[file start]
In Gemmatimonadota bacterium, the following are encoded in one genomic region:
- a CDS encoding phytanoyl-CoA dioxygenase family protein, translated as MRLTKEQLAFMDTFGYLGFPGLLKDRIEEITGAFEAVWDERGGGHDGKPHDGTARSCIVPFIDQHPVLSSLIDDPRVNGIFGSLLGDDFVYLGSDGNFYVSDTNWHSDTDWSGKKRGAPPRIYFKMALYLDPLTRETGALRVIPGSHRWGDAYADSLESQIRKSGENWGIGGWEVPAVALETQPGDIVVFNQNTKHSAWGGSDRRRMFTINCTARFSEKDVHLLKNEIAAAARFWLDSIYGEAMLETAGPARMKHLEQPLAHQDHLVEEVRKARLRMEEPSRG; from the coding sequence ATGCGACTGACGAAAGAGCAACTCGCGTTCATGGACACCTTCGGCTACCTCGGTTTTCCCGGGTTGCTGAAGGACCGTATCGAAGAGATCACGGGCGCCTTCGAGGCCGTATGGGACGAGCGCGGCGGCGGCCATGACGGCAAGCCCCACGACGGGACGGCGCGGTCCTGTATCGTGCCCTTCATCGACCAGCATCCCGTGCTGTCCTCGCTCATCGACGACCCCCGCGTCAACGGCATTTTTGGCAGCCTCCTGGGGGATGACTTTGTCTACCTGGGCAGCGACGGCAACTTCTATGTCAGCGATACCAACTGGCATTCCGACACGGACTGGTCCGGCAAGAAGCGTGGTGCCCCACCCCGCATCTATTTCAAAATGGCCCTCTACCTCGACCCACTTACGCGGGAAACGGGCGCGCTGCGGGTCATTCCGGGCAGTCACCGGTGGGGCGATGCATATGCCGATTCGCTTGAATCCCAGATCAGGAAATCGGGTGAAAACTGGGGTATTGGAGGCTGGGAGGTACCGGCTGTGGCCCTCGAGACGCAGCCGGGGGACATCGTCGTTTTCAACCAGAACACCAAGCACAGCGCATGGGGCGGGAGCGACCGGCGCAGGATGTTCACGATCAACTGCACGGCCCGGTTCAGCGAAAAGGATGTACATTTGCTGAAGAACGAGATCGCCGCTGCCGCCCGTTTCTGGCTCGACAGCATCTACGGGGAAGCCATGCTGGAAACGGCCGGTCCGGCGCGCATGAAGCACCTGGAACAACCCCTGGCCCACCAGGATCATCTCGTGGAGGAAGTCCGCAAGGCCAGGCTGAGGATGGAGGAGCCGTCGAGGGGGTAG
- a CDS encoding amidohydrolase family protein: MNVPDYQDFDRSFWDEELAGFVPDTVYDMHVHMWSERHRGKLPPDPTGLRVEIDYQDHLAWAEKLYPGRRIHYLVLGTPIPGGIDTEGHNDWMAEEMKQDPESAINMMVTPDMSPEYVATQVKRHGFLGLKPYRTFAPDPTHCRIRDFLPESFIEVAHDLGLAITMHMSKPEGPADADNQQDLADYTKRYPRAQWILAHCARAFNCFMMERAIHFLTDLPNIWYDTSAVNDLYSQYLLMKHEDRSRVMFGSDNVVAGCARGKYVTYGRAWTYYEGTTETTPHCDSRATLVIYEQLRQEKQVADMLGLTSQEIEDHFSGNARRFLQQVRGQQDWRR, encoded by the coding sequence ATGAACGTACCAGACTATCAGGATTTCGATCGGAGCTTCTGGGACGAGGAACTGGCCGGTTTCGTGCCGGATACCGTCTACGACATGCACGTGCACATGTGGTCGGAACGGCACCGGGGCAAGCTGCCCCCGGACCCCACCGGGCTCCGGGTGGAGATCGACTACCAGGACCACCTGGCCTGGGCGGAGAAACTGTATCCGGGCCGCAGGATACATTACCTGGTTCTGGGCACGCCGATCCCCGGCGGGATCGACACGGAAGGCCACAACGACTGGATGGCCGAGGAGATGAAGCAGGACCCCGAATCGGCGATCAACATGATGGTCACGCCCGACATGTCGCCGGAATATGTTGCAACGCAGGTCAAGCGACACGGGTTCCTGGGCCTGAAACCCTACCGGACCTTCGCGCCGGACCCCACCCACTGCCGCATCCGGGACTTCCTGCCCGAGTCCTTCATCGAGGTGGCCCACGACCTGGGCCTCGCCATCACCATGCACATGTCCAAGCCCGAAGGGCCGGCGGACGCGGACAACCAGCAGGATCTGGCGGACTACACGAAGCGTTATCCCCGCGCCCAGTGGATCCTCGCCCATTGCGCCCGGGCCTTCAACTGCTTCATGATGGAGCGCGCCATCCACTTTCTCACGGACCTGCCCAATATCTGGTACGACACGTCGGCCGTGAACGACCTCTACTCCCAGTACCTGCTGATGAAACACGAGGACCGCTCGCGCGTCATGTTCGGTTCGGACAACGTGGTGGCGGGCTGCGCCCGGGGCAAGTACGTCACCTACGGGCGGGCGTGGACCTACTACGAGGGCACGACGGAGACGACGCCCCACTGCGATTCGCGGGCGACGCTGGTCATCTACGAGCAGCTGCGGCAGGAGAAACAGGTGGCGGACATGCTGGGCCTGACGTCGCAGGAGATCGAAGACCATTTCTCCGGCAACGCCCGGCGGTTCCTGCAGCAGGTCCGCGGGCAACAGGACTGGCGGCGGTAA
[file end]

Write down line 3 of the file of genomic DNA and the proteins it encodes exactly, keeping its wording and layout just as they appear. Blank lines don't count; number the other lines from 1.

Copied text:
- a CDS encoding amidohydrolase family protein: MNVPDYQDFDRSFWDEELAGFVPDTVYDMHVHMWSERHRGKLPPDPTGLRVEIDYQDHLAWAEKLYPGRRIHYLVLGTPIPGGIDTEGHNDWMAEEMKQDPESAINMMVTPDMSPEYVATQVKRHGFLGLKPYRTFAPDPTHCRIRDFLPESFIEVAHDLGLAITMHMSKPEGPADADNQQDLADYTKRYPRAQWILAHCARAFNCFMMERAIHFLTDLPNIWYDTSAVNDLYSQYLLMKHEDRSRVMFGSDNVVAGCARGKYVTYGRAWTYYEGTTETTPHCDSRATLVIYEQLRQEKQVADMLGLTSQEIEDHFSGNARRFLQQVRGQQDWRR, encoded by the coding sequence ATGAACGTACCAGACTATCAGGATTTCGATCGGAGCTTCTGGGACGAGGAACTGGCCGGTTTCGTGCCGGATACCGTCTACGACATGCACGTGCACATGTGGTCGGAACGGCACCGGGGCAAGCTGCCCCCGGACCCCACCGGGCTCCGGGTGGAGATCGACTACCAGGACCACCTGGCCTGGGCGGAGAAACTGTATCCGGGCCGCAGGATACATTACCTGGTTCTGGGCACGCCGATCCCCGGCGGGATCGACACGGAAGGCCACAACGACTGGATGGCCGAGGAGATGAAGCAGGACCCCGAATCGGCGATCAACATGATGGTCACGCCCGACATGTCGCCGGAATATGTTGCAACGCAGGTCAAGCGACACGGGTTCCTGGGCCTGAAACCCTACCGGACCTTCGCGCCGGACCCCACCCACTGCCGCATCCGGGACTTCCTGCCCGAGTCCTTCATCGAGGTGGCCCACGACCTGGGCCTCGCCATCACCATGCACATGTCCAAGCCCGAAGGGCCGGCGGACGCGGACAACCAGCAGGATCTGGCGGACTACACGAAGCGTTATCCCCGCGCCCAGTGGATCCTCGCCCATTGCGCCCGGGCCTTCAACTGCTTCATGATGGAGCGCGCCATCCACTTTCTCACGGACCTGCCCAATATCTGGTACGACACGTCGGCCGTGAACGACCTCTACTCCCAGTACCTGCTGATGAAACACGAGGACCGCTCGCGCGTCATGTTCGGTTCGGACAACGTGGTGGCGGGCTGCGCCCGGGGCAAGTACGTCACCTACGGGCGGGCGTGGACCTACTACGAGGGCACGACGGAGACGACGCCCCACTGCGATTCGCGGGCGACGCTGGTCATCTACGAGCAGCTGCGGCAGGAGAAACAGGTGGCGGACATGCTGGGCCTGACGTCGCAGGAGATCGAAGACCATTTCTCCGGCAACGCCCGGCGGTTCCTGCAGCAGGTCCGCGGGCAACAGGACTGGCGGCGGTAA